INDIANAPOLIS – The Colts have won their last two preseason games and stand on the cusp of the franchise's first winning preseason record since 2003.
That year, they beat Cincinnati in the finale to accomplish that task, and it led into a season when Indianapolis followed a playoff berth with another one.
True, there is no symmetry between a possible 3-1 preseason record and the assurance of another playoff berth, but every time a team takes the field winning is the objective.
"Any time you have the horseshoe on your helmet, you're excited to strap it up and play," said tackle Joe Reitz this week. "It's another chance we get before the regular season, kind of a final dress rehearsal. We have a chance to go out and get better."
There are a number of things on which to work and a few roster decisions hanging in the balance with a looming cut from 75 to 53 players by Saturday.
Here are SEVEN THINGS TO LOOK FOR OR THAT THE COLTS HOPE TO ACCOMPLISH ON THURSDAY:
SETTLE UNIT NUMBERS –Three tight ends or four? One fullback or two, or is a tight end a possible fullback? Offensive line – eight, nine or 10? Ditto defensive line, where some performers there have said there will be a number (how many?) of tough cuts. Has Caesar Rayford climbed high enough? Will linebackers or people in the secondary win coveted special teams roles to make the roster? Other than quarterback and a handful of positions, there are jobs to be decided.
DOWN PAT –** Pat Angerer played 18 snaps last week in his first action following off-season foot surgery. Angerer said during the week he was winded with the action last week. It was tough to tell if he were kidding or not. I think not, but he can deadpan a line like he can deliver a hit – with deadly execution. He is seeking action, "I look forward to it. I wouldn't mind playing as much as I can. I'm excited." Let the hitting machine get some kicks, but stay safe.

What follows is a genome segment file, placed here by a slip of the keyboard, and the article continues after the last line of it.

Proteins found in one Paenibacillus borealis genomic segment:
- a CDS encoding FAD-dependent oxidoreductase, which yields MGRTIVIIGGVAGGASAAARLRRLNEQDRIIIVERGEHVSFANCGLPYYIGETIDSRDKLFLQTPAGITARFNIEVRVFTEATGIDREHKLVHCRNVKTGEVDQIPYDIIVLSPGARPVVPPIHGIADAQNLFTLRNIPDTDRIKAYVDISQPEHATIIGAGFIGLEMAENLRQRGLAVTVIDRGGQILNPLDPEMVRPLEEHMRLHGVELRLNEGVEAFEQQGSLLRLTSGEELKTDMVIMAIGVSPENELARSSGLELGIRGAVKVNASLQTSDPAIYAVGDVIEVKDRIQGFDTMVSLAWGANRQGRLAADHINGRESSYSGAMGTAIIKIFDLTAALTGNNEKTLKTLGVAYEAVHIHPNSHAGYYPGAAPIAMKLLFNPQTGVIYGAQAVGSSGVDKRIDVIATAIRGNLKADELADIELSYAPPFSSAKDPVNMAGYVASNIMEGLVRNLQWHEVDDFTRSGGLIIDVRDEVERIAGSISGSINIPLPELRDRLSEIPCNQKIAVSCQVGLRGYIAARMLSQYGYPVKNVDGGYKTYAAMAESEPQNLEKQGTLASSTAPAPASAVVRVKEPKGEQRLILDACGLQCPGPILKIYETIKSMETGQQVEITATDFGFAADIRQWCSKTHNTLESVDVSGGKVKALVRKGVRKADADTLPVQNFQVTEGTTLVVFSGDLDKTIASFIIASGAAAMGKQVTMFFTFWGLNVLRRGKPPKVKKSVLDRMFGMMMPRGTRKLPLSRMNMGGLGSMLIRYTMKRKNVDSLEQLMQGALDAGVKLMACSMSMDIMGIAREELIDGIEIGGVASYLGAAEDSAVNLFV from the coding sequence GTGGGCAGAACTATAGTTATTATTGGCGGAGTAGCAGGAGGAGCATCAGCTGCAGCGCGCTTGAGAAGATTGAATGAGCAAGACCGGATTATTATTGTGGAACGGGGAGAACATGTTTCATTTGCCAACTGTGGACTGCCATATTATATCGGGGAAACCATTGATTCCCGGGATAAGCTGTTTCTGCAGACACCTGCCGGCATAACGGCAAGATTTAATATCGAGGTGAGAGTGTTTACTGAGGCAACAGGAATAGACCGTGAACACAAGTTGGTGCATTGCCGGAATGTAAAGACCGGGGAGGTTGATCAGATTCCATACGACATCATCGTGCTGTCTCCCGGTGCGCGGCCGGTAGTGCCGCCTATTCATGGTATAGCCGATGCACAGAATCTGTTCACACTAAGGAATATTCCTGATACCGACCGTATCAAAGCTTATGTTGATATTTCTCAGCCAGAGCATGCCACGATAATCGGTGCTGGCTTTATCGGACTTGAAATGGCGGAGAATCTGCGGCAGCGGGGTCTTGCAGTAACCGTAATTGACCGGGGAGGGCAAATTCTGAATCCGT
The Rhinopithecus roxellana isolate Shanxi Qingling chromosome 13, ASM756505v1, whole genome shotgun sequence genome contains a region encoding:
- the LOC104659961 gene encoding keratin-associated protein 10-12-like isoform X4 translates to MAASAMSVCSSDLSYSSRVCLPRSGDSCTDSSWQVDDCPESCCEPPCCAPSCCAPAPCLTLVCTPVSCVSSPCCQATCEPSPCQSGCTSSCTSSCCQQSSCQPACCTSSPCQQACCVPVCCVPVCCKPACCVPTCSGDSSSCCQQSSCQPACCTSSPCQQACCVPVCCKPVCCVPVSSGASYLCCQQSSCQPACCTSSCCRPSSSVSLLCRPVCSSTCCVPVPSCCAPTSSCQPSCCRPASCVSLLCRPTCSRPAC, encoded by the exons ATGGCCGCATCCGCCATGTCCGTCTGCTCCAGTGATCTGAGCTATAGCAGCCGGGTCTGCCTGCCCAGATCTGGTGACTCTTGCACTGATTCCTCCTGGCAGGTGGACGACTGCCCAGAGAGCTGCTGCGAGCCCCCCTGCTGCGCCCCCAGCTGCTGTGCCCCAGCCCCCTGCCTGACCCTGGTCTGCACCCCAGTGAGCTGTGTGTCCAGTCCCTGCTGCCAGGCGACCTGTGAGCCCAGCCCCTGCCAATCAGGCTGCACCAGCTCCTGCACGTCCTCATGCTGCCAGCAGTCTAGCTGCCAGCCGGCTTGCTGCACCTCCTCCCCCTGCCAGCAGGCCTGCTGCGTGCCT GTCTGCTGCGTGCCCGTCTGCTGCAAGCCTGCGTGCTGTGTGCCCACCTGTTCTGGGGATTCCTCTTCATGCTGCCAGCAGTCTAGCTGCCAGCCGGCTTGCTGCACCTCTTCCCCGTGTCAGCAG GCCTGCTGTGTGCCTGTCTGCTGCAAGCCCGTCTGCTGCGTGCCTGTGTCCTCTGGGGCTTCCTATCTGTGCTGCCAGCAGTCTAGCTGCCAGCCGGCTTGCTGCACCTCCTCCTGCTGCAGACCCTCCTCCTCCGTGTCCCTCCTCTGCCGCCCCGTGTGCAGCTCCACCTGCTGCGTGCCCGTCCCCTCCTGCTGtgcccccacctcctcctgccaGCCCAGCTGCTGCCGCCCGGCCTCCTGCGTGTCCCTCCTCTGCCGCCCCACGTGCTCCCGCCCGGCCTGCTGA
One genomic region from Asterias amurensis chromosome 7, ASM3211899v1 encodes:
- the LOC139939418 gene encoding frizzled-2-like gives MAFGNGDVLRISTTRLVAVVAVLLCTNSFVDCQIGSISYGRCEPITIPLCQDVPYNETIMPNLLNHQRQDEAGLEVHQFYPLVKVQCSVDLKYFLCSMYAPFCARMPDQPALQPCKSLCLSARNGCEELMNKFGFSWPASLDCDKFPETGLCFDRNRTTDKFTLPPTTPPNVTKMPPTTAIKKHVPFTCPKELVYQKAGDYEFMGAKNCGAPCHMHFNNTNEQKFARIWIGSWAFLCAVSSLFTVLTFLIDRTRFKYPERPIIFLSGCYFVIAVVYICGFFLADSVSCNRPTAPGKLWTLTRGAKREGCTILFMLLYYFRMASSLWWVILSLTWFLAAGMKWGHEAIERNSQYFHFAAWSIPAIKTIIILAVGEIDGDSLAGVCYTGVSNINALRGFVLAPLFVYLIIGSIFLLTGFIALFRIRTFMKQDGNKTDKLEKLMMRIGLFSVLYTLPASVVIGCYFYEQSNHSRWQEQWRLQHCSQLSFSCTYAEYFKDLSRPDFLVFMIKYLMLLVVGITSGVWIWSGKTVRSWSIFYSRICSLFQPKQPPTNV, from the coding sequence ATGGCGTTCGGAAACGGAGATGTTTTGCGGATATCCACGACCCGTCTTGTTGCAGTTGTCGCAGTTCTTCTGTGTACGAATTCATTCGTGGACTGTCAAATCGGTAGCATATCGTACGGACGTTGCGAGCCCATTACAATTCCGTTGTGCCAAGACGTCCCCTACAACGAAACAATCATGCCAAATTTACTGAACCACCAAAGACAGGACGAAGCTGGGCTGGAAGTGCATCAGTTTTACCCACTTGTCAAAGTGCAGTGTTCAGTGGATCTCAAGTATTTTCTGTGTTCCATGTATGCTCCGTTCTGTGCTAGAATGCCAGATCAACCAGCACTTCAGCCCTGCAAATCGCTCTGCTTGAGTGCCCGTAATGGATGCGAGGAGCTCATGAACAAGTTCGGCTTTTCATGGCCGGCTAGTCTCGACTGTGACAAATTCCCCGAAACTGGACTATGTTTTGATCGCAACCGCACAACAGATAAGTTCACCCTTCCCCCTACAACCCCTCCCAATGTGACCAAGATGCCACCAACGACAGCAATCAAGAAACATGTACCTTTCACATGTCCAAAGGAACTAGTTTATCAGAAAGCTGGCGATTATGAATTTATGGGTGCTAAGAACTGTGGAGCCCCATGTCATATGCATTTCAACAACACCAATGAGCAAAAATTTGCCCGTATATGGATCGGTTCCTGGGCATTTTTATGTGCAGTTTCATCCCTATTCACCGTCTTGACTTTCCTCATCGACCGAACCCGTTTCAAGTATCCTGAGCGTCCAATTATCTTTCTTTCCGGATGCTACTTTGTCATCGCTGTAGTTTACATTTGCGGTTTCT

BEYOND THREE – We know Reggie Wayne, T.Y. Hilton and Darrius Heyward-Bey. The receiving corps will need to be deeper than three performers when league play opens on September 8. LaVon Brazill is not a possibility for four games. Nathan Palmer is hurt. Who can step up and bolster the unit? Somebody here (or elsewhere) must.
LINE PLAY – Mike McGlynn is out Thursday with a small knee ailment. He will be ready for the opener, but either Jeff Linkenbach or Hugh Thornton will start. Both played last week. Linkenbach has established his multi-position value to the team. Thornton made his career debut last week after a pre-camp ankle injury. Getting him some work is on tap. Joe Reitz will open at left tackle. The versatile performer has played mostly guard, but went a long way last week in relief of an injured Anthony Castonzo. As the line settles in its depth, establishing a swing tackle is an objective. This is the last chance to answer any remaining questions.
STAY CLEAN – **Whether Andrew Luck plays or not, Cincinnati poses a tough defense for any quarterback under coordinator Mike Zimmer. A clean pocket means an upright quarterback. Indianapolis went to great lengths to add Matt Hasselbeck, who should get some playing time. Protect him, plus give Chandler Harnish a proper chance to get more game action. A young pro who deserves some good cuts with the offense, here's hoping Harnish thrives with the chance.
BOLT DOWN ON RUN – The Bengals bring a 170.7 rushing average into the game with a 5.6 per carry average. Six different backs have gains exceeding 10 yards, two with bursts longer than 40 yards. The team's first-team defense, some of which could open, has allowed gains of 10-plus yards in each preseason outing. The outcome matters, but so do evaluations. This is one final test to measure where the team is in its attempt for a more staunch rushing defense.
BE SPECIAL, AGAIN –Cleveland posed a threat last week in the return game with a returner who had gone to the house. Cincinnati has two, Brandon Tate and Dane Sanzenbacher, who have scored on punt returns exceeding 70 yards, and the Bengals are averaging a whisker under 30 yards per kickoff return. Tom McMahon wants to settle on his final defenders, and the back end of the roster largely is determined by special teams prowess. Thursday is a time to shine.
QUOTE TO NOTE:
CORY REDDING (on how key is it to be productive in the snaps players will get in the finale)
"Any time you step on the field, you want to give 100 percent. After the game is over, it's shot out across the league to 31 other teams, so you never want to put out bad tape. I don't care if you're out there for one play or 51 plays. Regardless of how long we're out there or anybody's on the field, any time you step across that white line, you want to give 100 percent effort."